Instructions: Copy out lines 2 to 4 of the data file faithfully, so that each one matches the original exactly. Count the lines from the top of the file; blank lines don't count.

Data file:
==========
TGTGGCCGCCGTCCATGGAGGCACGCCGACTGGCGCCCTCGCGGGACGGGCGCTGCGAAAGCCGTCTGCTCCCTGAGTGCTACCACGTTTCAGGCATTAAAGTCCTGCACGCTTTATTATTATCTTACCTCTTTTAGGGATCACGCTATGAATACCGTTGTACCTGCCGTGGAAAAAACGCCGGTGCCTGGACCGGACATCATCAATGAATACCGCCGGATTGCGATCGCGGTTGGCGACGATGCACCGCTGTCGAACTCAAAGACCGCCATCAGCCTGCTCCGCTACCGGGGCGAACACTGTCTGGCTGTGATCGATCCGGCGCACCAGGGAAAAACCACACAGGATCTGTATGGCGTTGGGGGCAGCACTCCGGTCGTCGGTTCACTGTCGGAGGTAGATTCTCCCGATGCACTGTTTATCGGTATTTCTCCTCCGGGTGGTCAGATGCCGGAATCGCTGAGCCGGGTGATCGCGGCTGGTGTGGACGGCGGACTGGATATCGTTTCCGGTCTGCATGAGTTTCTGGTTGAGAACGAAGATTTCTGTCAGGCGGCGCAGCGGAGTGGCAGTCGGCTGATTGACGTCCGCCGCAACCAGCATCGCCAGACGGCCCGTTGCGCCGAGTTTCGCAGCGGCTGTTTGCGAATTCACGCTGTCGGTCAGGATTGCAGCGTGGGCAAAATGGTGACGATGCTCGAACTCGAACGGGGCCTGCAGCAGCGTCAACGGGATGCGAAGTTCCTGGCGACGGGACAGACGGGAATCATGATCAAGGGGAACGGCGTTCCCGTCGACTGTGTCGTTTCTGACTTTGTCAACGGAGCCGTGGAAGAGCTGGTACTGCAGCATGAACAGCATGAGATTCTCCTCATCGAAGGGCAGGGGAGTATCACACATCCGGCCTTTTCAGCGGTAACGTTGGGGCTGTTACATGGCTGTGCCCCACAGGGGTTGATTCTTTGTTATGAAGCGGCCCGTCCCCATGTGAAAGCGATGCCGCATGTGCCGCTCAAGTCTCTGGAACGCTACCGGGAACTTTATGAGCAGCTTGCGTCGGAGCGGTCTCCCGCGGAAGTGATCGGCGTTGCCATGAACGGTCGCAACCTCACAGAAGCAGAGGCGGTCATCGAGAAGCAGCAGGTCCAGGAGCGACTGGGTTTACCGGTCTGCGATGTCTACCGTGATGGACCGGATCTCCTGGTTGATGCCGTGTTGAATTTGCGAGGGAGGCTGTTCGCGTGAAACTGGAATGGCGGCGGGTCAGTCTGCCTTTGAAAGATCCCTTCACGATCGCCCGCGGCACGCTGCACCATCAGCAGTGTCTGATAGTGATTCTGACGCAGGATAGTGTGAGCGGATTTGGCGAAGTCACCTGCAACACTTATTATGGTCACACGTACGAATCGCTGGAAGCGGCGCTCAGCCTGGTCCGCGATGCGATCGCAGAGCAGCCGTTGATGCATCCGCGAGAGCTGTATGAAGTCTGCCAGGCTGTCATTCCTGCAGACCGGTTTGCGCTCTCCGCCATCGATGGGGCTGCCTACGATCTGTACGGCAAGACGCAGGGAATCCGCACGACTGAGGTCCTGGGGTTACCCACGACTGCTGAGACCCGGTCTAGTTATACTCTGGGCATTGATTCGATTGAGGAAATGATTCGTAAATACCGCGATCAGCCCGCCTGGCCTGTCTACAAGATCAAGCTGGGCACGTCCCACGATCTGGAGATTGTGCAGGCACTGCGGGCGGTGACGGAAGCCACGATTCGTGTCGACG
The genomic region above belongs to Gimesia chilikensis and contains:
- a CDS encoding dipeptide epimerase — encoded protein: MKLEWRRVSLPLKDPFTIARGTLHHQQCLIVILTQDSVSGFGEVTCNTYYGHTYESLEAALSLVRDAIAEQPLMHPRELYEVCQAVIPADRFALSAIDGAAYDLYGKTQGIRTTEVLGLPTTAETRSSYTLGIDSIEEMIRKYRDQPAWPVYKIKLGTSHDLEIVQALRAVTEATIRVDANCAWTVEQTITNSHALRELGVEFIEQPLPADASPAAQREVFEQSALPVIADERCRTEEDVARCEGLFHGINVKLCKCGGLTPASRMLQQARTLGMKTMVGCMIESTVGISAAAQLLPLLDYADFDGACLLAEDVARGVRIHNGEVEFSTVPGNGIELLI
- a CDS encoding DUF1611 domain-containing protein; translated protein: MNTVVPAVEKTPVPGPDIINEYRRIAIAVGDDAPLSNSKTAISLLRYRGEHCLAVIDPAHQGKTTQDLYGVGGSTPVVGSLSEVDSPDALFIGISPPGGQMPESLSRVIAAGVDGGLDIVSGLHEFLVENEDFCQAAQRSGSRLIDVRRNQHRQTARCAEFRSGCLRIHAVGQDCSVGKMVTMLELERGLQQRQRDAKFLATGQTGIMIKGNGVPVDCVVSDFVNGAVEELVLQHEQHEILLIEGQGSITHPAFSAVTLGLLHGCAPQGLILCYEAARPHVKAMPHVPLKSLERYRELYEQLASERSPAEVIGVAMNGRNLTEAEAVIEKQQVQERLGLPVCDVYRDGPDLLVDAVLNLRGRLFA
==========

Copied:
The genomic region above belongs to Gimesia chilikensis and contains:
- a CDS encoding dipeptide epimerase — encoded protein: MKLEWRRVSLPLKDPFTIARGTLHHQQCLIVILTQDSVSGFGEVTCNTYYGHTYESLEAALSLVRDAIAEQPLMHPRELYEVCQAVIPADRFALSAIDGAAYDLYGKTQGIRTTEVLGLPTTAETRSSYTLGIDSIEEMIRKYRDQPAWPVYKIKLGTSHDLEIVQALRAVTEATIRVDANCAWTVEQTITNSHALRELGVEFIEQPLPADASPAAQREVFEQSALPVIADERCRTEEDVARCEGLFHGINVKLCKCGGLTPASRMLQQARTLGMKTMVGCMIESTVGISAAAQLLPLLDYADFDGACLLAEDVARGVRIHNGEVEFSTVPGNGIELLI
- a CDS encoding DUF1611 domain-containing protein; translated protein: MNTVVPAVEKTPVPGPDIINEYRRIAIAVGDDAPLSNSKTAISLLRYRGEHCLAVIDPAHQGKTTQDLYGVGGSTPVVGSLSEVDSPDALFIGISPPGGQMPESLSRVIAAGVDGGLDIVSGLHEFLVENEDFCQAAQRSGSRLIDVRRNQHRQTARCAEFRSGCLRIHAVGQDCSVGKMVTMLELERGLQQRQRDAKFLATGQTGIMIKGNGVPVDCVVSDFVNGAVEELVLQHEQHEILLIEGQGSITHPAFSAVTLGLLHGCAPQGLILCYEAARPHVKAMPHVPLKSLERYRELYEQLASERSPAEVIGVAMNGRNLTEAEAVIEKQQVQERLGLPVCDVYRDGPDLLVDAVLNLRGRLFA